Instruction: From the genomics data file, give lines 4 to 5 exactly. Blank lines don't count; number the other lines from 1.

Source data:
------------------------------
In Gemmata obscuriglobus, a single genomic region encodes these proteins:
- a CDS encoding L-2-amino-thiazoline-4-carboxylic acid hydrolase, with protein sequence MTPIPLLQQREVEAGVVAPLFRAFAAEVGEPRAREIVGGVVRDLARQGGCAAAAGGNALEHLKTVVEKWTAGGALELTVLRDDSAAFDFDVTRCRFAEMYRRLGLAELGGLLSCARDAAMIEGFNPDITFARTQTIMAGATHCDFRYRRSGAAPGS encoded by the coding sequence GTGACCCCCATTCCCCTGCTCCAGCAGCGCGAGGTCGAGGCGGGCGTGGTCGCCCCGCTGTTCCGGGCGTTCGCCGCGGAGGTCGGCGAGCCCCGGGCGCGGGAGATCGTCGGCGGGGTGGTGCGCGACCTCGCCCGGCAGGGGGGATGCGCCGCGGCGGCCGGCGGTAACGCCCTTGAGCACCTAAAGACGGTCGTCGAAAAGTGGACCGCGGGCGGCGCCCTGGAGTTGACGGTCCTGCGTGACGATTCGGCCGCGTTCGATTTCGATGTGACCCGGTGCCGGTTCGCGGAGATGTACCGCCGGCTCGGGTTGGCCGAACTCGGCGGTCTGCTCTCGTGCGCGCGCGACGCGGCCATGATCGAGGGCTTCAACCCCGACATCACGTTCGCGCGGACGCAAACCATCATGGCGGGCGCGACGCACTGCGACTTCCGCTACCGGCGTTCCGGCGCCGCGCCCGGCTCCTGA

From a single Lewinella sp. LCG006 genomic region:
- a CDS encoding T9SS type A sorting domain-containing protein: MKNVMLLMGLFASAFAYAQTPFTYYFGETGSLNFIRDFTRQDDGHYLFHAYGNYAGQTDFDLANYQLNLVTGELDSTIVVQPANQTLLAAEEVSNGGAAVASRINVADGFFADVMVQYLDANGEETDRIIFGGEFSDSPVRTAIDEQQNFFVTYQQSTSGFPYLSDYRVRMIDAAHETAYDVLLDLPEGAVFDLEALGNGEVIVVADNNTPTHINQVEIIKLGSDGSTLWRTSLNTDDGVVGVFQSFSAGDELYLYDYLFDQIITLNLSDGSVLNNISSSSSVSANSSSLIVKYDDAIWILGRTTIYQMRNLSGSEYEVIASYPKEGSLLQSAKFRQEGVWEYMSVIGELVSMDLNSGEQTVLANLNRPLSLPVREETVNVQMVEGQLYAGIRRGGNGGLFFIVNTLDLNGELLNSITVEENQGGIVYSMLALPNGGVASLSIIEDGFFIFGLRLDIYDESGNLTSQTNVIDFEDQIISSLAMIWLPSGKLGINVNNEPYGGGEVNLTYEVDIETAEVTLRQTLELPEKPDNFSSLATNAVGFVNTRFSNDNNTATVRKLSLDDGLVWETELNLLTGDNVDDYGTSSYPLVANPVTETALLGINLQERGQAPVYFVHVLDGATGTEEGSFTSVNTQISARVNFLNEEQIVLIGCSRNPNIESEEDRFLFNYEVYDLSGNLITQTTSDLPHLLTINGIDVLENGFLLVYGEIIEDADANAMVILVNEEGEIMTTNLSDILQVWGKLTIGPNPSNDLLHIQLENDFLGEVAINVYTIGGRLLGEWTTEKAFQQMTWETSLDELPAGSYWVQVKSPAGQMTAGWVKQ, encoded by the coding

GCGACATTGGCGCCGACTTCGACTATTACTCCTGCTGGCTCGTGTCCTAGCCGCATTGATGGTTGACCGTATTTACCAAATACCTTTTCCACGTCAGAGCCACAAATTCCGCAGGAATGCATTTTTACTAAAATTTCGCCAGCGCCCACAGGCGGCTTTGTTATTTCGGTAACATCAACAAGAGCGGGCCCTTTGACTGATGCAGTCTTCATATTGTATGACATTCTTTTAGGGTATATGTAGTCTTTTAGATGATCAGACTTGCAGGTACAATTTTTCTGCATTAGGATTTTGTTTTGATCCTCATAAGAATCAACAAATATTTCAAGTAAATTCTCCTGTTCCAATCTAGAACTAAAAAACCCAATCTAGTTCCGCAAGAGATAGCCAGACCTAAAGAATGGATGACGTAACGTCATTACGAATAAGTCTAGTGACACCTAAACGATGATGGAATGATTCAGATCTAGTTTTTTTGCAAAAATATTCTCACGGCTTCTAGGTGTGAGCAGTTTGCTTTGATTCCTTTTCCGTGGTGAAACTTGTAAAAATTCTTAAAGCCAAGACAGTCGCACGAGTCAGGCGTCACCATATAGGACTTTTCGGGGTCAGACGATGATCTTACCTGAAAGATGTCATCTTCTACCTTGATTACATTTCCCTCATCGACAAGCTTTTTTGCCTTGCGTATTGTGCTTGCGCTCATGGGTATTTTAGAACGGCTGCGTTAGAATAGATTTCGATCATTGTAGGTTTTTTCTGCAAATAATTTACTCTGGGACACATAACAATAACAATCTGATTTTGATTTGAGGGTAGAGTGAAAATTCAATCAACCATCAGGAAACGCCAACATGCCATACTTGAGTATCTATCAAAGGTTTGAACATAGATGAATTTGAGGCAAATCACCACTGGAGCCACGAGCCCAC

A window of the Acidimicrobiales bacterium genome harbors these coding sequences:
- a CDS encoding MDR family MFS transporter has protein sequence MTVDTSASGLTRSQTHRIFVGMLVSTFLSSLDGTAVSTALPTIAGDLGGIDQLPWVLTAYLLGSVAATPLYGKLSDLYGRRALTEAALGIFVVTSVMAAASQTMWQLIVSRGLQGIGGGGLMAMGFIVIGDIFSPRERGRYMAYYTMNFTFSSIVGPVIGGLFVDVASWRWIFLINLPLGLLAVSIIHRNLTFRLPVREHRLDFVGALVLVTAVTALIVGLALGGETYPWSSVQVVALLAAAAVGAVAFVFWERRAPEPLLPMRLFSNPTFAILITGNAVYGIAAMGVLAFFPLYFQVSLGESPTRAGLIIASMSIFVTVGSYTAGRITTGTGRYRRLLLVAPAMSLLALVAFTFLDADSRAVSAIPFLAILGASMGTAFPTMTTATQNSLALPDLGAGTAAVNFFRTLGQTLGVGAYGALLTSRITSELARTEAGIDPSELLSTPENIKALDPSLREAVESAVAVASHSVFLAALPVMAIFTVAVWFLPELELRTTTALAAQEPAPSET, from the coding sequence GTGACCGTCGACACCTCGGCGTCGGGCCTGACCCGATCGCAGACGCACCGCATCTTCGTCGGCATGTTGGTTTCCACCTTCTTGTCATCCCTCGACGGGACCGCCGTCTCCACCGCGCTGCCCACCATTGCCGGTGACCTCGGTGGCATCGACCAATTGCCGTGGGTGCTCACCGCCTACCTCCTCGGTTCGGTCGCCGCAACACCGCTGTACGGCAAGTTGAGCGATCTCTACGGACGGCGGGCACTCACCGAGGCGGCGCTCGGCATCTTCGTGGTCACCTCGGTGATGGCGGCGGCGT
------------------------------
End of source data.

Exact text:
- a CDS encoding T9SS type A sorting domain-containing protein: MKNVMLLMGLFASAFAYAQTPFTYYFGETGSLNFIRDFTRQDDGHYLFHAYGNYAGQTDFDLANYQLNLVTGELDSTIVVQPANQTLLAAEEVSNGGAAVASRINVADGFFADVMVQYLDANGEETDRIIFGGEFSDSPVRTAIDEQQNFFVTYQQSTSGFPYLSDYRVRMIDAAHETAYDVLLDLPEGAVFDLEALGNGEVIVVADNNTPTHINQVEIIKLGSDGSTLWRTSLNTDDGVVGVFQSFSAGDELYLYDYLFDQIITLNLSDGSVLNNISSSSSVSANSSSLIVKYDDAIWILGRTTIYQMRNLSGSEYEVIASYPKEGSLLQSAKFRQEGVWEYMSVIGELVSMDLNSGEQTVLANLNRPLSLPVREETVNVQMVEGQLYAGIRRGGNGGLFFIVNTLDLNGELLNSITVEENQGGIVYSMLALPNGGVASLSIIEDGFFIFGLRLDIYDESGNLTSQTNVIDFEDQIISSLAMIWLPSGKLGINVNNEPYGGGEVNLTYEVDIETAEVTLRQTLELPEKPDNFSSLATNAVGFVNTRFSNDNNTATVRKLSLDDGLVWETELNLLTGDNVDDYGTSSYPLVANPVTETALLGINLQERGQAPVYFVHVLDGATGTEEGSFTSVNTQISARVNFLNEEQIVLIGCSRNPNIESEEDRFLFNYEVYDLSGNLITQTTSDLPHLLTINGIDVLENGFLLVYGEIIEDADANAMVILVNEEGEIMTTNLSDILQVWGKLTIGPNPSNDLLHIQLENDFLGEVAINVYTIGGRLLGEWTTEKAFQQMTWETSLDELPAGSYWVQVKSPAGQMTAGWVKQ, encoded by the coding

GCGACATTGGCGCCGACTTCGACTATTACTCCTGCTGGCTCGTGTCCTAGCCGCATTGATGGTTGACCGTATTTACCAAATACCTTTTCCACGTCAGAGCCACAAATTCCGCAGGAATGCATTTTTACTAAAATTTCGCCAGCGCCCACAGGCGGCTTTGTTATTTCGGTAACATCAACAAGAGCGGGCCCTTTGACTGATGCAGTCTTCATATTGTATGACATTCTTTTAGGGTATATGTAGTCTTTTAGATGATCAGACTTGCAGGTACAATTTTTCTGCATTAGGATTTTGTTTTGATCCTCATAAGAATCAACAAATATTTCAAGTAAATTCTCCTGTTCCAATCTAGAACTAAAAAACCCAATCTAGTTCCGCAAGAGATAGCCAGACCTAAAGAATGGATGACGTAACGTCATTACGAATAAGTCTAGTGACACCTAAACGATGATGGAATGATTCAGATCTAGTTTTTTTGCAAAAATATTCTCACGGCTTCTAGGTGTGAGCAGTTTGCTTTGATTCCTTTTCCGTGGTGAAACTTGTAAAAATTCTTAAAGCCAAGACAGTCGCACGAGTCAGGCGTCACCATATAGGACTTTTCGGGGTCAGACGATGATCTTACCTGAAAGATGTCATCTTCTACCTTGATTACATTTCCCTCATCGACAAGCTTTTTTGCCTTGCGTATTGTGCTTGCGCTCATGGGTATTTTAGAACGGCTGCGTTAGAATAGATTTCGATCATTGTAGGTTTTTTCTGCAAATAATTTACTCTGGGACACATAACAATAACAATCTGATTTTGATTTGAGGGTAGAGTGAAAATTCAATCAACCATCAGGAAACGCCAACATGCCATACTTGAGTATCTATCAAAGGTTTGAACATAGATGAATTTGAGGCAAATCACCACTGGAGCCACGAGCCCAC